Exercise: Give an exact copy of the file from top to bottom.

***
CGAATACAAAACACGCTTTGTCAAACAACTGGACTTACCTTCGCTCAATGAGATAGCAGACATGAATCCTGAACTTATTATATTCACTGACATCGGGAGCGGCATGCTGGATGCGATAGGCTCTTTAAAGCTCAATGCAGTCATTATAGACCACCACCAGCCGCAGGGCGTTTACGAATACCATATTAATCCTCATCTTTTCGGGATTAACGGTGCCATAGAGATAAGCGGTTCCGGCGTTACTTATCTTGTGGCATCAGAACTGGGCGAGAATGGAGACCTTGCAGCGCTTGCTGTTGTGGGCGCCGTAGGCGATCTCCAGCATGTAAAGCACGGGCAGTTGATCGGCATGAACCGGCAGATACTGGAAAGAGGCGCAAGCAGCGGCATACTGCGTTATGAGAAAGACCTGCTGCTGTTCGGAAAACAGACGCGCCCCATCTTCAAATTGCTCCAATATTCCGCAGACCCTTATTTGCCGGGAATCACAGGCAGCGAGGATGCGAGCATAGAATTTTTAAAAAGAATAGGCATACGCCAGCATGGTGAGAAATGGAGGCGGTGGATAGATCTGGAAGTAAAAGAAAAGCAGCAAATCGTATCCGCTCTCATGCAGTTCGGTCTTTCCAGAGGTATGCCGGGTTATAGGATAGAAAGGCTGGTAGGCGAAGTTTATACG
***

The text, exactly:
CGAATACAAAACACGCTTTGTCAAACAACTGGACTTACCTTCGCTCAATGAGATAGCAGACATGAATCCTGAACTTATTATATTCACTGACATCGGGAGCGGCATGCTGGATGCGATAGGCTCTTTAAAGCTCAATGCAGTCATTATAGACCACCACCAGCCGCAGGGCGTTTACGAATACCATATTAATCCTCATCTTTTCGGGATTAACGGTGCCATAGAGATAAGCGGTTCCGGCGTTACTTATCTTGTGGCATCAGAACTGGGCGAGAATGGAGACCTTGCAGCGCTTGCTGTTGTGGGCGCCGTAGGCGATCTCCAGCATGTAAAGCACGGGCAGTTGATCGGCATGAACCGGCAGATACTGGAAAGAGGCGCAAGCAGCGGCATACTGCGTTATGAGAAAGACCTGCTGCTGTTCGGAAAACAGACGCGCCCCATCTTCAAATTGCTCCAATATTCCGCAGACCCTTATTTGCCGGGAATCACAGGCAGCGAGGATGCGAGCATAGAATTTTTAAAAAGAATAGGCATACGCCAGCATGGTGAGAAATGGAGGCGGTGGATAGATCTGGAAGTAAAAGAAAAGCAGCAAATCGTATCCGCTCTCATGCAGTTCGGTCTTTCCAGAGGTATGCCGGGTTATAGGATAGAAAGGCTGGTAGGCGAAGTTTATACG